Schmerber v. California, 384 U.S. 757 (1966)

2012-09-02 18:23:19

In Schmerber, the Supreme Court upheld the constitutionality of the compelled extraction of blood sample evidence from an arrestee. While hospitalized for injuries after an automobile accident, the petitioner was arrested for driving under the influence of alcohol. The police then instructed doctors to take a blood sample from the petitioner for chemical analysis of his blood alcohol content. Petitioner objected to the withdrawal of his blood and the chemical analysis as violations of his Fourth, Fifth, Sixth, and Fourteenth Amendments rights. The Appellate Department of the California Superior Court rejected the petitioner’s challenges and affirmed his conviction.

The Court (five to four) found no violation of the petitioner’s Fifth Amendment privilege against compelled self-incrimination because the taking of a blood sample was neither ‘‘testimonial’’ nor ‘‘communicative’’ in nature. Rather, the Court found the blood sample evidence similar to other ‘‘real or physical evidence’’ such as fingerprints, photographs, and handwriting or voice exemplars. The Court further found no Fourth Amendment violation because, although the extraction of blood was a search and seizure, it was justified by the officer’s probable cause to arrest the petitioner and the need to prevent the destruction of physical evidence, and the means used to extract the blood (at a hospital, by a doctor) were reasonable. In addition, the Court found that there was no due process violation; and that the Sixth Amendment right to counsel was not implicated, because there was no privilege as to which the petitioner could seek counsel’s advice.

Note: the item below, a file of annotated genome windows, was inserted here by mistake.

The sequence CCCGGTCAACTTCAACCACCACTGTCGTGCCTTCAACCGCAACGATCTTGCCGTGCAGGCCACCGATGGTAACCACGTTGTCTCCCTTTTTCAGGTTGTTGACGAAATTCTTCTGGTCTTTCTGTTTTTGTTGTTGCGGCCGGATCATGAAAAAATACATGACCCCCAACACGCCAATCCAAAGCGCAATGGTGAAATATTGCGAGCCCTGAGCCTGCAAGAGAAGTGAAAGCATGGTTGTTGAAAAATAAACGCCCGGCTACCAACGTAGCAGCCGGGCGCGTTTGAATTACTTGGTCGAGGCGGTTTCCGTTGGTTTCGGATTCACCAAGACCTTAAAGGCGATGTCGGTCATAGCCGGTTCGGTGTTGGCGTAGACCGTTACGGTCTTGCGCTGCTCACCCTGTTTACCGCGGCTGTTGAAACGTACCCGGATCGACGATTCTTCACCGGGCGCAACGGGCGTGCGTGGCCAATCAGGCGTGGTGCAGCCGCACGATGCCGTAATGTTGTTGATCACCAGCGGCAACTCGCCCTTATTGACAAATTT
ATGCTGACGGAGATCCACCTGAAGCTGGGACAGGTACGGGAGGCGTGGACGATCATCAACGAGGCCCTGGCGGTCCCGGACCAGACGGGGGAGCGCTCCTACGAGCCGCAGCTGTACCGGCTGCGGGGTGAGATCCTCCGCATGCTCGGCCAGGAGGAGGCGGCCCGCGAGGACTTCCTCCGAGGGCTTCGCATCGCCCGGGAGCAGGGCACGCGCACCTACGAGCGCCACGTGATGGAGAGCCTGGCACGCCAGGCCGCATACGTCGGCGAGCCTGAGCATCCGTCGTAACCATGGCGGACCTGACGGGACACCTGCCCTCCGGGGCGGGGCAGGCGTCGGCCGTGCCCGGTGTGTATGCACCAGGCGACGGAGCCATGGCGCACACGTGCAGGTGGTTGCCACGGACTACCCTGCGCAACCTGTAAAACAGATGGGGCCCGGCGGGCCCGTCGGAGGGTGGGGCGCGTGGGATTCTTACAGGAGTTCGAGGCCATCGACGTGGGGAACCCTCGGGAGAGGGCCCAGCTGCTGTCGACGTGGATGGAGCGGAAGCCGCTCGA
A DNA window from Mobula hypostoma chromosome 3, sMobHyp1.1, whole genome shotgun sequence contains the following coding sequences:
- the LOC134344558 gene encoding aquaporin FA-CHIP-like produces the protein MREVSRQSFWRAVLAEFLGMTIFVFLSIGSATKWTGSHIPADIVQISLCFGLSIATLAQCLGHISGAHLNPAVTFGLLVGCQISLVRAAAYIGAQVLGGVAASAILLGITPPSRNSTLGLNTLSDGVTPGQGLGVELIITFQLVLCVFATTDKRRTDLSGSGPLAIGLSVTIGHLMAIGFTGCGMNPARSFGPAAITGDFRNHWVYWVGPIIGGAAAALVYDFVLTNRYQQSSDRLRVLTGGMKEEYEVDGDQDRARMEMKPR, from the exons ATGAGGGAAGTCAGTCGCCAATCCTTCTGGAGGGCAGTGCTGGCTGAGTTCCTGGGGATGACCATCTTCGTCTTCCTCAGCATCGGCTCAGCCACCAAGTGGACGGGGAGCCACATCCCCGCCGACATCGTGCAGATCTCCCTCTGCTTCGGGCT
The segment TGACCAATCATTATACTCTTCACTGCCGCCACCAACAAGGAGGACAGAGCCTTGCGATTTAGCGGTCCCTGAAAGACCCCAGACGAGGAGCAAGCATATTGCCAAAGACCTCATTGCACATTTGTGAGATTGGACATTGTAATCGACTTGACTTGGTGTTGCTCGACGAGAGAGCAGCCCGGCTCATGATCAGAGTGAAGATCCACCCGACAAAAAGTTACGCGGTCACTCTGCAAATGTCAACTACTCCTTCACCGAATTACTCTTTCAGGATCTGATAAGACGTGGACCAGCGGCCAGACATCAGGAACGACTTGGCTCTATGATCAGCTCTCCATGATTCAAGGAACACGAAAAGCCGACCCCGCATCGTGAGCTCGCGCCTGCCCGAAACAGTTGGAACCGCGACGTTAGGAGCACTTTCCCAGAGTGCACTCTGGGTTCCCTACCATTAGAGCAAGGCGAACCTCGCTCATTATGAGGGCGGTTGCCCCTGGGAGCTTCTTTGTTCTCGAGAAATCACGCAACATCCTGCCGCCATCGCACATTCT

References and Further Reading

  • Allen, Ronald J., and Kristin M. Mace, Note, Criminal Law: The Self-Incrimination Clause Explained and Its Future Predicted, Criminal Law & Criminology 94 (2004): 243.
  • Amar, Akhil Reed, and Renee B. Lettow, Fifth Amendment First Principles: The Self-Incrimination Clause, Michigan Law Review 93 (1995): 857.
  • Hardy, Julie A., Note, The Admissibility of Mental State Observations Obtained during Unlawful Custodial Interrogation: Drawing the Line on the Real or Physical Evidence Distinction, B. C. Law Review 30 (1989): 1029
  • Matz, Andrew L., Note, Significant Development: The Sounds of Silence: Post-Miranda Silence and the Inference of Sanity, B.U.L. Review 65 (1985): 1025.

Cases and Statutes Cited

  • Breithaupt v. Abram, 352 U.S. 432 (1957)
  • Malloy v. Hogan, 378 U.S. 1 (1964)
  • Mapp v. Ohio, 367 U.S. 643 (1961)
  • Miranda v. Arizona, 384 U.S. 436 (1966)
  • Preston v. United States, 376 U.S. 364 (1964)

See also Arrest; Due Process; DWI; Exemplars; Forced Speech; Privileges and Immunities (XIV); Probable Cause; Right to Counsel (VI); Rochin v. California, 342 U.S. 165 (1952); Search (General Definition); Seizures; Self-Incrimination: Miranda and Evolution; Tennessee v. Garner, 471 U.S. 1 (1985); Warrantless Searches